‘RHE will enable young people make informed choices’

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Rhe Forum

Madam Blessilla Na-afoe Kandoh, Innovative Sexuality Education Project (ISEP) Manager at Norsaac, says young people’s access to Reproductive Health Education (RHE) would enable them to make informed life choices that would aid their growth and development.

She said such education was vital as it would equip them with relevant information on how they could take proper care of themselves to prevent incidences such as teenage pregnancies, improper personal hygiene, child early and forced marriages, and child labour among others, in their communities.

She said this, in Tamale, when Norsaac, A non-governmental organisation engaged the Technical Teams of Northern and North East Regional Directorates of the Ghana Education Service (GES) to seek their inputs on ways to promote RHE among young people in the two regions.

The meeting formed part of phase four of Norsaac’s ISEP being implemented in the Northern and North East regions, with funding support from Axis.

The ISEP seeks to ensure young people have adequate knowledge on their sexual and reproductive health rights, which would help them to contribute actively in making decisions that affect their general wellbeing.

Madam Kandoh said the number of cases of teenage pregnancies recorded and related issues, based on information provided by the GES Directorates of the two regions were alarming, hence, it needed collective effort of all stakeholders to resolve.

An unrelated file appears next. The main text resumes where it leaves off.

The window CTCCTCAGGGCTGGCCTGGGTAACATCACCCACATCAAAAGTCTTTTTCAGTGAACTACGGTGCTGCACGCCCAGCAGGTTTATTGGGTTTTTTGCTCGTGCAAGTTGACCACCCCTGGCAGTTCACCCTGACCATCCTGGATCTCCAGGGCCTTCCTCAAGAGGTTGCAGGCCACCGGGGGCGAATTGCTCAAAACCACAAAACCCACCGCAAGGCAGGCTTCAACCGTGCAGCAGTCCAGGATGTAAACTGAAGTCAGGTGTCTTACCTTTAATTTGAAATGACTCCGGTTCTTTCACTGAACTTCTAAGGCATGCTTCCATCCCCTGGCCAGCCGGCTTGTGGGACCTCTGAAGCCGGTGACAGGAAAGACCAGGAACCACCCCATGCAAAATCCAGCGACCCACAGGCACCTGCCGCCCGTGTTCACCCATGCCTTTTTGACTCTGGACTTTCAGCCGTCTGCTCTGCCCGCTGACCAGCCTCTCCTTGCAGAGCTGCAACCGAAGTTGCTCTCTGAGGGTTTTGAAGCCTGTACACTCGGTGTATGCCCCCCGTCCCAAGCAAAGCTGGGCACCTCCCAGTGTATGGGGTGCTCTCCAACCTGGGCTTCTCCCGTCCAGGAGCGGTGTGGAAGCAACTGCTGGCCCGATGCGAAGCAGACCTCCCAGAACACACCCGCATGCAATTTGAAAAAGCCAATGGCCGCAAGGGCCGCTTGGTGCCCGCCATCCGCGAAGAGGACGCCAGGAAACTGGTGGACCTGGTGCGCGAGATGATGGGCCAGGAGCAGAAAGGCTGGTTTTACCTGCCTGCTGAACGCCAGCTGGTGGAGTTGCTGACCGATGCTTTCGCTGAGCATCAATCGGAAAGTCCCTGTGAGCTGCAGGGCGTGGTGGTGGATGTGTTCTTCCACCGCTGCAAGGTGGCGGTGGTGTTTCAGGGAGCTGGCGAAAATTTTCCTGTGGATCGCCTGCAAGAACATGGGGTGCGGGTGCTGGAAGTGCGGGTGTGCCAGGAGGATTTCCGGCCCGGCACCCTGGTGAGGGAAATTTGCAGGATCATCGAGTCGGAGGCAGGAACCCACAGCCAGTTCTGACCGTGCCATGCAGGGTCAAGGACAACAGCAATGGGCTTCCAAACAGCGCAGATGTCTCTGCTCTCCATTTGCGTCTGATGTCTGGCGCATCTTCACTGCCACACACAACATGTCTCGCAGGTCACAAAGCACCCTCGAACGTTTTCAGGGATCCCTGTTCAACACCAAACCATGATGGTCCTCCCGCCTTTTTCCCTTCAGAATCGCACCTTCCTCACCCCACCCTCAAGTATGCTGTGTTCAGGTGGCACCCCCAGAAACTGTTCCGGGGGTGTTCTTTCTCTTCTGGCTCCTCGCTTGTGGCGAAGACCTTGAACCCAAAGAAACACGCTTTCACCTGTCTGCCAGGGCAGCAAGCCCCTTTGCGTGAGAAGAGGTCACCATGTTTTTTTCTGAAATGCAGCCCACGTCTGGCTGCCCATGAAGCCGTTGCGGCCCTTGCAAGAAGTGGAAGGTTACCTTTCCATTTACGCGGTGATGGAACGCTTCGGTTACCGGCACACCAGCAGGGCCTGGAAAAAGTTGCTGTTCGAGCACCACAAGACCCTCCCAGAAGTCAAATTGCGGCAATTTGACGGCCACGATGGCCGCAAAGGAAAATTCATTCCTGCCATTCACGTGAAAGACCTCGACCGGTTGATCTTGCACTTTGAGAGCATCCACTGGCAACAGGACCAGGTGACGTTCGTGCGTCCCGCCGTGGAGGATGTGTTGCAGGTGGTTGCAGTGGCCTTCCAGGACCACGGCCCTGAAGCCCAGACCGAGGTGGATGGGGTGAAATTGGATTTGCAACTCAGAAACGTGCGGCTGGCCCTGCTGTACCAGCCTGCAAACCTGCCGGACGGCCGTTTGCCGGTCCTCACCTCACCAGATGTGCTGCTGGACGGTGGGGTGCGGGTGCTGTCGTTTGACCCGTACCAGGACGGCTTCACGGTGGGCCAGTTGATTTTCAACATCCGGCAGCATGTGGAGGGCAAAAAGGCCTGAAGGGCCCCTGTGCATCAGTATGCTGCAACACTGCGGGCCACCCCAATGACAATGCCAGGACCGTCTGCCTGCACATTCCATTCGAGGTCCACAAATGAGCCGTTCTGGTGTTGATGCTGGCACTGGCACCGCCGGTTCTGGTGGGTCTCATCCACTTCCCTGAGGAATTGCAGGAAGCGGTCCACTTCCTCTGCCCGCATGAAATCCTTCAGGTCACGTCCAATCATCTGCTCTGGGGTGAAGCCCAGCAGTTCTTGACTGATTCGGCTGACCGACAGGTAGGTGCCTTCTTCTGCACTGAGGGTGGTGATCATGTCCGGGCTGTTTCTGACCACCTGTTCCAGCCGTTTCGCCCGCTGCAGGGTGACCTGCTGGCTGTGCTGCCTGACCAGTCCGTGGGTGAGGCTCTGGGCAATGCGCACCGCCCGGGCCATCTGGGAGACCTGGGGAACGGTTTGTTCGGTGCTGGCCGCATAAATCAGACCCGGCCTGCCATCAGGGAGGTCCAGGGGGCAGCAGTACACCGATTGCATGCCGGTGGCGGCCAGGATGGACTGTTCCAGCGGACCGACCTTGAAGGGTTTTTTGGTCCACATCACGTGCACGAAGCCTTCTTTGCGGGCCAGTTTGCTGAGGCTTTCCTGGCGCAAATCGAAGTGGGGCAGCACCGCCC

A report which was presented during the meeting showed that as of May 2021, 324 cases of teenage pregnancies were recorded in schools in Saboba, Yendi, Gushegu, Kumbungu, Kpandai, and Zabzugu districts of the Northern Region.

In the North East Region, a total of 83 teenage pregnancies were recorded in schools at West Mamprusi, East Mamprusi, Chereponi, Bunkprugu-Nankpanduri, Mamprugu-Moagduri, and Yunyoo-Nasuan districts, as of May 2021.

Madam Kandoh, therefore, called on stakeholders in the educational sector to consciously integrate RHE content in schools’ syllabus to equip young people with age-appropriate knowledge on their sexual and reproductive health rights to help them make informed choices.

That, she said would aid young people to make inputs about their wellbeing to help contribute to reducing incidences of teenage pregnancies and accompanying effects in their personal development.

Some of the participants urged parents and guardians to take responsibility and build cordial relationships with their children, especially girls, to allow them freely make inputs on decisions that affect their wellbeing.

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